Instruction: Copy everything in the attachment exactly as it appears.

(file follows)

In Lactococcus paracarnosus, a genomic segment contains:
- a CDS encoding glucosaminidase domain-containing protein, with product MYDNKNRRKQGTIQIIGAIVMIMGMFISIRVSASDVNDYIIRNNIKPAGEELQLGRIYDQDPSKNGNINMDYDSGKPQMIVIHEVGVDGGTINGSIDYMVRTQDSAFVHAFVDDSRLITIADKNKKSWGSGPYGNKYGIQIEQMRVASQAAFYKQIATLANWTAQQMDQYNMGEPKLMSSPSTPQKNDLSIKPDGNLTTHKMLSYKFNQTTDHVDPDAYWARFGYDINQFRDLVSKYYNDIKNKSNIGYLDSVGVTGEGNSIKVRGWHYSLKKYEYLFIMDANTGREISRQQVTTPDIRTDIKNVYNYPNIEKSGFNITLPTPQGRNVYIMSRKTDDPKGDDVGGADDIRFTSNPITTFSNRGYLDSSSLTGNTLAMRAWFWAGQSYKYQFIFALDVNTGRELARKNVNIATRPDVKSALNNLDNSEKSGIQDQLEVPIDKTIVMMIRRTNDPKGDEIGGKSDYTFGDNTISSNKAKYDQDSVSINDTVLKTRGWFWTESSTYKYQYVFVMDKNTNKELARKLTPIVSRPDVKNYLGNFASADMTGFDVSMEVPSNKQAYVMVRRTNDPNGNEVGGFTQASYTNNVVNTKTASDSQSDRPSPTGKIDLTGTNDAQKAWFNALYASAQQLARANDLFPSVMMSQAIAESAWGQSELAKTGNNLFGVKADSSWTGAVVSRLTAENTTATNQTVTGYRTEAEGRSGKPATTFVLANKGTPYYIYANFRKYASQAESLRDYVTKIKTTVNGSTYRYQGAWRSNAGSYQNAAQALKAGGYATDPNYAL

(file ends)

In Lactococcus paracarnosus, a genomic segment contains:
- a CDS encoding glucosaminidase domain-containing protein, with product MYDNKNRRKQGTIQIIGAIVMIMGMFISIRVSASDVNDYIIRNNIKPAGEELQLGRIYDQDPSKNGNINMDYDSGKPQMIVIHEVGVDGGTINGSIDYMVRTQDSAFVHAFVDDSRLITIADKNKKSWGSGPYGNKYGIQIEQMRVASQAAFYKQIATLANWTAQQMDQYNMGEPKLMSSPSTPQKNDLSIKPDGNLTTHKMLSYKFNQTTDHVDPDAYWARFGYDINQFRDLVSKYYNDIKNKSNIGYLDSVGVTGEGNSIKVRGWHYSLKKYEYLFIMDANTGREISRQQVTTPDIRTDIKNVYNYPNIEKSGFNITLPTPQGRNVYIMSRKTDDPKGDDVGGADDIRFTSNPITTFSNRGYLDSSSLTGNTLAMRAWFWAGQSYKYQFIFALDVNTGRELARKNVNIATRPDVKSALNNLDNSEKSGIQDQLEVPIDKTIVMMIRRTNDPKGDEIGGKSDYTFGDNTISSNKAKYDQDSVSINDTVLKTRGWFWTESSTYKYQYVFVMDKNTNKELARKLTPIVSRPDVKNYLGNFASADMTGFDVSMEVPSNKQAYVMVRRTNDPNGNEVGGFTQASYTNNVVNTKTASDSQSDRPSPTGKIDLTGTNDAQKAWFNALYASAQQLARANDLFPSVMMSQAIAESAWGQSELAKTGNNLFGVKADSSWTGAVVSRLTAENTTATNQTVTGYRTEAEGRSGKPATTFVLANKGTPYYIYANFRKYASQAESLRDYVTKIKTTVNGSTYRYQGAWRSNAGSYQNAAQALKAGGYATDPNYAL